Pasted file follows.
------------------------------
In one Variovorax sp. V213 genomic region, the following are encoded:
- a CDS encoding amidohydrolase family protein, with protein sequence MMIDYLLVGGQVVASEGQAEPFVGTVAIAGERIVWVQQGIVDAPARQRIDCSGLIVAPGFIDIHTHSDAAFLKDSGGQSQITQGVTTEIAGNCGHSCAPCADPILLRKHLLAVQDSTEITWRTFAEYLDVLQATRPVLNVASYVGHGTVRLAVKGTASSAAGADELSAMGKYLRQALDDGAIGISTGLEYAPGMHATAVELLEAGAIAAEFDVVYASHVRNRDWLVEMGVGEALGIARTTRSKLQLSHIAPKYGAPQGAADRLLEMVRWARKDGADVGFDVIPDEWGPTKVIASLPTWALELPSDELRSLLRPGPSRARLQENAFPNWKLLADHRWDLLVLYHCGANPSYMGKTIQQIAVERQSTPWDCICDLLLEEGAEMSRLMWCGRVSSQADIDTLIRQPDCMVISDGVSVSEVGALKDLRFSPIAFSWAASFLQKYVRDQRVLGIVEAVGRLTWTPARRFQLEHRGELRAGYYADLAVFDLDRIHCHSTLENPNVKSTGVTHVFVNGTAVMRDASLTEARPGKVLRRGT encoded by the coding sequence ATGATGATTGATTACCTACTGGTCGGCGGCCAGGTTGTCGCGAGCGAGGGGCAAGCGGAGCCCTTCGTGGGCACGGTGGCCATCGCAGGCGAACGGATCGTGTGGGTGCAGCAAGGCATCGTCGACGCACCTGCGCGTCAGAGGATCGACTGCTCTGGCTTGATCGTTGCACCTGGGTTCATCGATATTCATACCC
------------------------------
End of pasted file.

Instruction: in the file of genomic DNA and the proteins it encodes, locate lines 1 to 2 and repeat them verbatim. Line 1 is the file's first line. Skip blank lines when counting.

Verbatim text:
In one Variovorax sp. V213 genomic region, the following are encoded:
- a CDS encoding amidohydrolase family protein, with protein sequence MMIDYLLVGGQVVASEGQAEPFVGTVAIAGERIVWVQQGIVDAPARQRIDCSGLIVAPGFIDIHTHSDAAFLKDSGGQSQITQGVTTEIAGNCGHSCAPCADPILLRKHLLAVQDSTEITWRTFAEYLDVLQATRPVLNVASYVGHGTVRLAVKGTASSAAGADELSAMGKYLRQALDDGAIGISTGLEYAPGMHATAVELLEAGAIAAEFDVVYASHVRNRDWLVEMGVGEALGIARTTRSKLQLSHIAPKYGAPQGAADRLLEMVRWARKDGADVGFDVIPDEWGPTKVIASLPTWALELPSDELRSLLRPGPSRARLQENAFPNWKLLADHRWDLLVLYHCGANPSYMGKTIQQIAVERQSTPWDCICDLLLEEGAEMSRLMWCGRVSSQADIDTLIRQPDCMVISDGVSVSEVGALKDLRFSPIAFSWAASFLQKYVRDQRVLGIVEAVGRLTWTPARRFQLEHRGELRAGYYADLAVFDLDRIHCHSTLENPNVKSTGVTHVFVNGTAVMRDASLTEARPGKVLRRGT encoded by the coding sequence ATGATGATTGATTACCTACTGGTCGGCGGCCAGGTTGTCGCGAGCGAGGGGCAAGCGGAGCCCTTCGTGGGCACGGTGGCCATCGCAGGCGAACGGATCGTGTGGGTGCAGCAAGGCATCGTCGACGCACCTGCGCGTCAGAGGATCGACTGCTCTGGCTTGATCGTTGCACCTGGGTTCATCGATATTCATACCC